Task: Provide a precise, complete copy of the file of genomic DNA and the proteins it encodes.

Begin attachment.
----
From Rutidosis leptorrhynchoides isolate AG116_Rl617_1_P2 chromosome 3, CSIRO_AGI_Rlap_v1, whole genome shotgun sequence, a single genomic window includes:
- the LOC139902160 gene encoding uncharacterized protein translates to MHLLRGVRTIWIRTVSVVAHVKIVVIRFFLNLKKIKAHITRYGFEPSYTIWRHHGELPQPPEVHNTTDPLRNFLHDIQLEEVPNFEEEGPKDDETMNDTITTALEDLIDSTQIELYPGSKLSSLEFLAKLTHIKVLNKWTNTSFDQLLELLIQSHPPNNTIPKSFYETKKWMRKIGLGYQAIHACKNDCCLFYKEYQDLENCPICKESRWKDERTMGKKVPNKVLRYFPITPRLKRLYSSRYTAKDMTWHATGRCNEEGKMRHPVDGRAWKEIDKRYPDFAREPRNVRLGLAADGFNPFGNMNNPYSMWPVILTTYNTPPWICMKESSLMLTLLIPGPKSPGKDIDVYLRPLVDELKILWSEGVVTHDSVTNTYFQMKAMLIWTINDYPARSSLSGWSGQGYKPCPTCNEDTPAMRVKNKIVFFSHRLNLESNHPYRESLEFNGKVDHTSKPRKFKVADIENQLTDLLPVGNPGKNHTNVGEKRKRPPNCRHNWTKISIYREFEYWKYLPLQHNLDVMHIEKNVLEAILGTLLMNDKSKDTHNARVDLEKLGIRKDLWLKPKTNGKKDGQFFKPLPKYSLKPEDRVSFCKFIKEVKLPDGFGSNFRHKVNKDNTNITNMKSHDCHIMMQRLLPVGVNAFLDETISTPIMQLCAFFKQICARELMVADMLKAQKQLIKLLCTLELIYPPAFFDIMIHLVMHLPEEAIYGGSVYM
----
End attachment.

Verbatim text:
From Rutidosis leptorrhynchoides isolate AG116_Rl617_1_P2 chromosome 3, CSIRO_AGI_Rlap_v1, whole genome shotgun sequence, a single genomic window includes:
- the LOC139902160 gene encoding uncharacterized protein translates to MHLLRGVRTIWIRTVSVVAHVKIVVIRFFLNLKKIKAHITRYGFEPSYTIWRHHGELPQPPEVHNTTDPLRNFLHDIQLEEVPNFEEEGPKDDETMNDTITTALEDLIDSTQIELYPGSKLSSLEFLAKLTHIKVLNKWTNTSFDQLLELLIQSHPPNNTIPKSFYETKKWMRKIGLGYQAIHACKNDCCLFYKEYQDLENCPICKESRWKDERTMGKKVPNKVLRYFPITPRLKRLYSSRYTAKDMTWHATGRCNEEGKMRHPVDGRAWKEIDKRYPDFAREPRNVRLGLAADGFNPFGNMNNPYSMWPVILTTYNTPPWICMKESSLMLTLLIPGPKSPGKDIDVYLRPLVDELKILWSEGVVTHDSVTNTYFQMKAMLIWTINDYPARSSLSGWSGQGYKPCPTCNEDTPAMRVKNKIVFFSHRLNLESNHPYRESLEFNGKVDHTSKPRKFKVADIENQLTDLLPVGNPGKNHTNVGEKRKRPPNCRHNWTKISIYREFEYWKYLPLQHNLDVMHIEKNVLEAILGTLLMNDKSKDTHNARVDLEKLGIRKDLWLKPKTNGKKDGQFFKPLPKYSLKPEDRVSFCKFIKEVKLPDGFGSNFRHKVNKDNTNITNMKSHDCHIMMQRLLPVGVNAFLDETISTPIMQLCAFFKQICARELMVADMLKAQKQLIKLLCTLELIYPPAFFDIMIHLVMHLPEEAIYGGSVYM